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Never delegate understanding

- Joe Benesh is a senior architect with Shive-Hattery and president + CEO of the Ingenuity Company, a strategic planning, diagramming, framework development, and design thinking consulting firm.

The title of this blog is a tenet attributed to Charles Eames (pictured below on the right), an architect and designer who practiced in the middle of the 20th century. I came across this in some research while I was working with an organization that had engaged me for strategic planning. It resonated with me.

The leadership team for this organization had been moving toward less “doing” and more “managing” in an operational sense. By delegating some of their tasks to committees and staff members, the leadership team expected it would be able to focus on being more strategic and less task-oriented. But the results, so far, had not proved this was occurring. Charles-and-Ray-Eames-documentary-1

In concept, it seemed simple enough – leadership had been completing task list “X” and generating outcome “Y”. So, why, when task list “X” was given to committee members and staff, was outcome “Z” being generated?

The leadership team had left out a critical component in their shift. They had not explained the reasoning or motivations behind task list “X”. They were the original authors of those tasks, so all the components were created by the leadership team and intrinsic to completing those tasks. They were not only known variables, but also fully understood components essential to generating outcome “Y”. The people who defined and understood those tasks were, at that time, the ones executing them. 

When task list “X” was transferred outside of the leadership team, the institutional knowledge, investiture, engagement, and background was not transferred with it. The team did not have the same knowledge, underlying motivations, or access to originating or contributing factors. They knew what they were expected to do, but did not understand why certain pieces were required to generate outcome “Y”. For them, outcome “Z” was no different than outcome “Y” and they were frustrated to hear that the leadership team was not happy with their result.

When I came across Eames' quote, it helped me understand what I felt would benefit the leadership team in realigning their team with the desired outcome. As much as we may try as leaders, there are many instances where we must carry the mission on behalf of our teams - at the very least philosophically - to allow it to permeate to the entire organization and to allow team members to unburden themselves from having to interpret what the mission means in their specific segment, freeing them up to maximize the potential of their role in the organization.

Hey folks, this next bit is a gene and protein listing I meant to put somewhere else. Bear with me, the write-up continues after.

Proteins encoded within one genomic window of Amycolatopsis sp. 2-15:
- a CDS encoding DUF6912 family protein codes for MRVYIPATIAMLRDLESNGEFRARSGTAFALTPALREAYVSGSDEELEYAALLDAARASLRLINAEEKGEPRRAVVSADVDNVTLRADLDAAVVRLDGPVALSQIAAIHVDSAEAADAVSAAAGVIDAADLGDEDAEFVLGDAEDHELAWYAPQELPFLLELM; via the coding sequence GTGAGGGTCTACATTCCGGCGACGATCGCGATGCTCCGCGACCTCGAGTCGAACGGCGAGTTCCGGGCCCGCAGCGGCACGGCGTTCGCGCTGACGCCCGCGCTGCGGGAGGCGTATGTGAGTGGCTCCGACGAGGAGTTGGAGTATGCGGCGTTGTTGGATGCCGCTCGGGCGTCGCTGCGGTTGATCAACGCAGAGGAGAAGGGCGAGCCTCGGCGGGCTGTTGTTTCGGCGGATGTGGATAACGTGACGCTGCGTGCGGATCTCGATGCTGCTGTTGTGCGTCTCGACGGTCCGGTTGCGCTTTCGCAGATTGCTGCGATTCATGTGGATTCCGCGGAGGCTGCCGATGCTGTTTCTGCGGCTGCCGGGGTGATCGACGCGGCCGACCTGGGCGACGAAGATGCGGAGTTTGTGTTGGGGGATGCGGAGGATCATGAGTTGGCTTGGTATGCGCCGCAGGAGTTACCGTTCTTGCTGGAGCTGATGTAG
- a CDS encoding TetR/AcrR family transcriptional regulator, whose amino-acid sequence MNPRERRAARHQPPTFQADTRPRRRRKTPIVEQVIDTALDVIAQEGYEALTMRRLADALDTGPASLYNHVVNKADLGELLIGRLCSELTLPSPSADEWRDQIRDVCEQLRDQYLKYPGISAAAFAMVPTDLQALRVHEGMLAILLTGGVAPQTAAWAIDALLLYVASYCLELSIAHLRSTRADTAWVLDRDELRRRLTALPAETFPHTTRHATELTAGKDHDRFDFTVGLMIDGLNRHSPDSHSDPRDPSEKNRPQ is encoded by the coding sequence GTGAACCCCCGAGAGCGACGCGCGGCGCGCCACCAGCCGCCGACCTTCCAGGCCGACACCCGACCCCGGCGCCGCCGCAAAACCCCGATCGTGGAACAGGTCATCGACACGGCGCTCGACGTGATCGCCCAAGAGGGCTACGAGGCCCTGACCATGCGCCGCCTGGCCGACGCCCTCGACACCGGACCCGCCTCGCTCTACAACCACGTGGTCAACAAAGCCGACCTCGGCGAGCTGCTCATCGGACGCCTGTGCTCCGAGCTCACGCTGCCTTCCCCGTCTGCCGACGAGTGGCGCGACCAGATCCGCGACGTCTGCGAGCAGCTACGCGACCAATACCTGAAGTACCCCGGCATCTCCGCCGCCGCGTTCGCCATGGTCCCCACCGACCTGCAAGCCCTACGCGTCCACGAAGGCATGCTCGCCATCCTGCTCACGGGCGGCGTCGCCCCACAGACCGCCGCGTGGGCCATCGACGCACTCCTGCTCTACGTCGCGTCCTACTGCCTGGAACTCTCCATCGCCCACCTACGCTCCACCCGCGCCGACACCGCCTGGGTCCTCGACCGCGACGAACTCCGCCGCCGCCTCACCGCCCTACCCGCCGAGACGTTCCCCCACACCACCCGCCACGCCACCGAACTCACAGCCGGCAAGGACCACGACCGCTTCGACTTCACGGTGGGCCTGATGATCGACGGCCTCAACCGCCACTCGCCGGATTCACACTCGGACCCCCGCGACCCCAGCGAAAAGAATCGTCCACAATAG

Team members often range from being fully invested to simply desiring to execute the tasks that are given to them. Both extremes and the range in between are all valid, but leaders should never delegate the full weight of mission and vision to their committees or staff members or leave it to them to holistically interpret them for themselves.

You or your leadership team understand the mission of what you are trying to accomplish; in this example, it’s the difference between getting to outcome “Y” or outcome “Z”. To allow your team to be successful, you can never fully offload the responsibility for understanding that to your team members. It isn't fair to you, or to them.

To the extent you are able to do that is by assigning accountability for achieving the desired outcome and helping the team understand how their efforts are supporting the mission and vision. Those two things work in a symbiotic fashion, fully dependent on each other for success.

The recommendation I made to the organization at the time was that the leadership team should always remain stewards of the mission and vision of the organization, and being able to answer the question “why?” They can let their team determine a tactical plan rooted in the strategy set at the leadership level.

The above framework allowed for an environment where outcome “Y” was achieved and the leaders were able to shift toward more strategic management while committees and staff met the expectations set out for them with a high level of engagement and success.

 For more information:Joe _Benesh_2011

 Contact: joe@ingenuitycompany.com

 Please follow: @ingenuitycmpny



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